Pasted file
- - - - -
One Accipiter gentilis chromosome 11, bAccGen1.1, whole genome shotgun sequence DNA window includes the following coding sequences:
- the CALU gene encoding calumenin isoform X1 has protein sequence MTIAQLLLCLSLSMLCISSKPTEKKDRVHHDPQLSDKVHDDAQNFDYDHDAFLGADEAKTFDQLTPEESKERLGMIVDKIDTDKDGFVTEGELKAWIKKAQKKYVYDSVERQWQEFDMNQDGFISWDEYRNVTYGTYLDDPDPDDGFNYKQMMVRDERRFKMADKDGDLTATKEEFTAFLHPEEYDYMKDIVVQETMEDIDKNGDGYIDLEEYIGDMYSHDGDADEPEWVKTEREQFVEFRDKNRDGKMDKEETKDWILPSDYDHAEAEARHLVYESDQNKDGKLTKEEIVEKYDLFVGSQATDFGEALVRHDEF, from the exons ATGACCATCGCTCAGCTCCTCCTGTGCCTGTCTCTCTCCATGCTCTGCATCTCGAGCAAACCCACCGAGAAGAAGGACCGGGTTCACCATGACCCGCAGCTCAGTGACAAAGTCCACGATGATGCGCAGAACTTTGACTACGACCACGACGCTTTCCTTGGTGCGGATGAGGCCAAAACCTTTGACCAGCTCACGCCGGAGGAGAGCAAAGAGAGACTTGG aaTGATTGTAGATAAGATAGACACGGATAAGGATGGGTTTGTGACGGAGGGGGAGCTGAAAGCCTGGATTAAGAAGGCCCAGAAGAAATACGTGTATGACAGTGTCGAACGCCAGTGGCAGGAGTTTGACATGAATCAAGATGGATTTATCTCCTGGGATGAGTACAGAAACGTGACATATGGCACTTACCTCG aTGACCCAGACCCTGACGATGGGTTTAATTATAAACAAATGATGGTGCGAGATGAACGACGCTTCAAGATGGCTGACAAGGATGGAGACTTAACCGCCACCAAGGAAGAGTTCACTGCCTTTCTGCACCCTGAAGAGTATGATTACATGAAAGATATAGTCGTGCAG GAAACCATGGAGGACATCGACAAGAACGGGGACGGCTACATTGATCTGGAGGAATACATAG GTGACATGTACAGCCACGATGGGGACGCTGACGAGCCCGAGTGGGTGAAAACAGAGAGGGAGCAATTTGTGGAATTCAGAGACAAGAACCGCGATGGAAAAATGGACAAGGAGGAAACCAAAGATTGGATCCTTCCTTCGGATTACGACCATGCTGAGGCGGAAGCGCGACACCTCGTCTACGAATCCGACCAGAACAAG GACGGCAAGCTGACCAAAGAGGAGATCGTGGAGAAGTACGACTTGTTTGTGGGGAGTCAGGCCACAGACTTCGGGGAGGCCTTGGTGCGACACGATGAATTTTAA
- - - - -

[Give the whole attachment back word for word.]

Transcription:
One Accipiter gentilis chromosome 11, bAccGen1.1, whole genome shotgun sequence DNA window includes the following coding sequences:
- the CALU gene encoding calumenin isoform X1 has protein sequence MTIAQLLLCLSLSMLCISSKPTEKKDRVHHDPQLSDKVHDDAQNFDYDHDAFLGADEAKTFDQLTPEESKERLGMIVDKIDTDKDGFVTEGELKAWIKKAQKKYVYDSVERQWQEFDMNQDGFISWDEYRNVTYGTYLDDPDPDDGFNYKQMMVRDERRFKMADKDGDLTATKEEFTAFLHPEEYDYMKDIVVQETMEDIDKNGDGYIDLEEYIGDMYSHDGDADEPEWVKTEREQFVEFRDKNRDGKMDKEETKDWILPSDYDHAEAEARHLVYESDQNKDGKLTKEEIVEKYDLFVGSQATDFGEALVRHDEF, from the exons ATGACCATCGCTCAGCTCCTCCTGTGCCTGTCTCTCTCCATGCTCTGCATCTCGAGCAAACCCACCGAGAAGAAGGACCGGGTTCACCATGACCCGCAGCTCAGTGACAAAGTCCACGATGATGCGCAGAACTTTGACTACGACCACGACGCTTTCCTTGGTGCGGATGAGGCCAAAACCTTTGACCAGCTCACGCCGGAGGAGAGCAAAGAGAGACTTGG aaTGATTGTAGATAAGATAGACACGGATAAGGATGGGTTTGTGACGGAGGGGGAGCTGAAAGCCTGGATTAAGAAGGCCCAGAAGAAATACGTGTATGACAGTGTCGAACGCCAGTGGCAGGAGTTTGACATGAATCAAGATGGATTTATCTCCTGGGATGAGTACAGAAACGTGACATATGGCACTTACCTCG aTGACCCAGACCCTGACGATGGGTTTAATTATAAACAAATGATGGTGCGAGATGAACGACGCTTCAAGATGGCTGACAAGGATGGAGACTTAACCGCCACCAAGGAAGAGTTCACTGCCTTTCTGCACCCTGAAGAGTATGATTACATGAAAGATATAGTCGTGCAG GAAACCATGGAGGACATCGACAAGAACGGGGACGGCTACATTGATCTGGAGGAATACATAG GTGACATGTACAGCCACGATGGGGACGCTGACGAGCCCGAGTGGGTGAAAACAGAGAGGGAGCAATTTGTGGAATTCAGAGACAAGAACCGCGATGGAAAAATGGACAAGGAGGAAACCAAAGATTGGATCCTTCCTTCGGATTACGACCATGCTGAGGCGGAAGCGCGACACCTCGTCTACGAATCCGACCAGAACAAG GACGGCAAGCTGACCAAAGAGGAGATCGTGGAGAAGTACGACTTGTTTGTGGGGAGTCAGGCCACAGACTTCGGGGAGGCCTTGGTGCGACACGATGAATTTTAA